We went to see Faith Healer by Brian Friel at the Bristol Old Vic last night. It’s a powerful piece with several themes: love and friendship, loyalty, what it is to be an artist and, of course, faith. I was struck during the play by the assertion of the character Francis Hardy (the healer in question) that most of the sick people who came to his “performances” were not there in faith; they hadn’t come to be healed. In fact they were there for a sort of despairing last resort – to have their incurability confirmed so that they could finally give up all hope. This idea is picked up in Joe Spence’s programme notes where he says:
“Throughout Faith Healer we are drawn back to the question of what it is to lose faith. It is suggested that people come to the faith healer not for healing through faith, nor even for the prolongation of hope, but for their elimination. The paradox of the human condition is that it is easier to live without faith or hope than to be eternally faithful or hopeful, and therefore always open to betrayal.”
This resonated strongly with me and could be interpreted rather depressingly. For me, however, it seemed somehow positive. It’s an acknowledgement that faith and hope are difficult choices, involving hard work and constant reassessment and recommitment, but nevertheless worth the effort.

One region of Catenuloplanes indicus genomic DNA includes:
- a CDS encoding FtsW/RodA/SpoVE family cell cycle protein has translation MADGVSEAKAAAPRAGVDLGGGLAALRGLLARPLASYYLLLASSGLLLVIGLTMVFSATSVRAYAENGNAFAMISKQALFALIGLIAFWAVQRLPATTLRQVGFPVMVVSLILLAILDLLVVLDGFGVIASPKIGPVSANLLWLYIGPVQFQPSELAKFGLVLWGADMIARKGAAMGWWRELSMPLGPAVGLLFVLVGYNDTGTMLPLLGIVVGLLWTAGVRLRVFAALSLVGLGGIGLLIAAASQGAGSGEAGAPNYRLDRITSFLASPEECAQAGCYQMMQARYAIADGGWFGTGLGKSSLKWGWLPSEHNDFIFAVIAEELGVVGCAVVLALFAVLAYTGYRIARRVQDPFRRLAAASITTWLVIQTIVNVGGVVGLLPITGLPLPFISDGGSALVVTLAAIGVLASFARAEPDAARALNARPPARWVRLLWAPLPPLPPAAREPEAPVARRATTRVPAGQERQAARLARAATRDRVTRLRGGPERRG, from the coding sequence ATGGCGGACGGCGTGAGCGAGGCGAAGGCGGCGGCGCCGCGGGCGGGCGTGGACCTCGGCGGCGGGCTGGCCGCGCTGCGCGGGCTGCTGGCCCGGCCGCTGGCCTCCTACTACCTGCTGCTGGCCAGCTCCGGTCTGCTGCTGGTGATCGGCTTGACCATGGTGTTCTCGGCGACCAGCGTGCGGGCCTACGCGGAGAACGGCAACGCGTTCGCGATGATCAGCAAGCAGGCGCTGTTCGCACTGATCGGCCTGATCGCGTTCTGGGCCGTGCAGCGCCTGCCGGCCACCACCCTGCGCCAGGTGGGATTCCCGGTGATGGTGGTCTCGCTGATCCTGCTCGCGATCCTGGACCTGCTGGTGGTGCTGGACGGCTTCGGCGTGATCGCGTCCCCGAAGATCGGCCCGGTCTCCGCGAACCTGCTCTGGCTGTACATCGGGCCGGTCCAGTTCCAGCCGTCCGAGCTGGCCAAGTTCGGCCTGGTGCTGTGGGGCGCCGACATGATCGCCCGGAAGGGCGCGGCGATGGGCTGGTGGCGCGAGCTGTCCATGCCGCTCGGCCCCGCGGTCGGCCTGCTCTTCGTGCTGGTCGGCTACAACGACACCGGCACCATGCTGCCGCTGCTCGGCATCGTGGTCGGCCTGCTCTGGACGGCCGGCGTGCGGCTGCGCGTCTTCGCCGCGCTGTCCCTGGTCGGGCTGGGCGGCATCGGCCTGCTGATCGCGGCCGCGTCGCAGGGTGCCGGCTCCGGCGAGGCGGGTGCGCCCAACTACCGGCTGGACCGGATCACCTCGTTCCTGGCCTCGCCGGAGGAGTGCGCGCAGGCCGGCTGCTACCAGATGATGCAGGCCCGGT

As so often happens, these musings were picked up in another context. This Sunday in the church calendar is Candlemas, otherwise known as the Feast of the presentation of Christ in the Temple. Luke’s gospel tells the story of Joseph and Mary taking their young child to be presented at the temple in Jerusalem for the first time. In Jerusalem an old man called Simeon had been waiting many years for the coming of the Messiah. He had received a promise that he would not die before he had seen the Messiah. Finally the long years of faith, hope, prayer and devotion were rewarded by the revelation that this child was indeed the long-awaited Christ. The sermon reminded us what an amazing work of faith Simeon performed in holding on for so many years to a promise that he might have dismissed as imagination or wishful thinking.
I’m a very long way from having that sort of faith, but I do nevertheless take comfort from Simeon’s prayer of praise:
“Sovereign Lord, as you have promised, you now dismiss your servant in peace. For my eyes have seen your salvation, which you have prepared in the sight of all people, a light for revelation to the Gentiles and for glory to your people Israel.”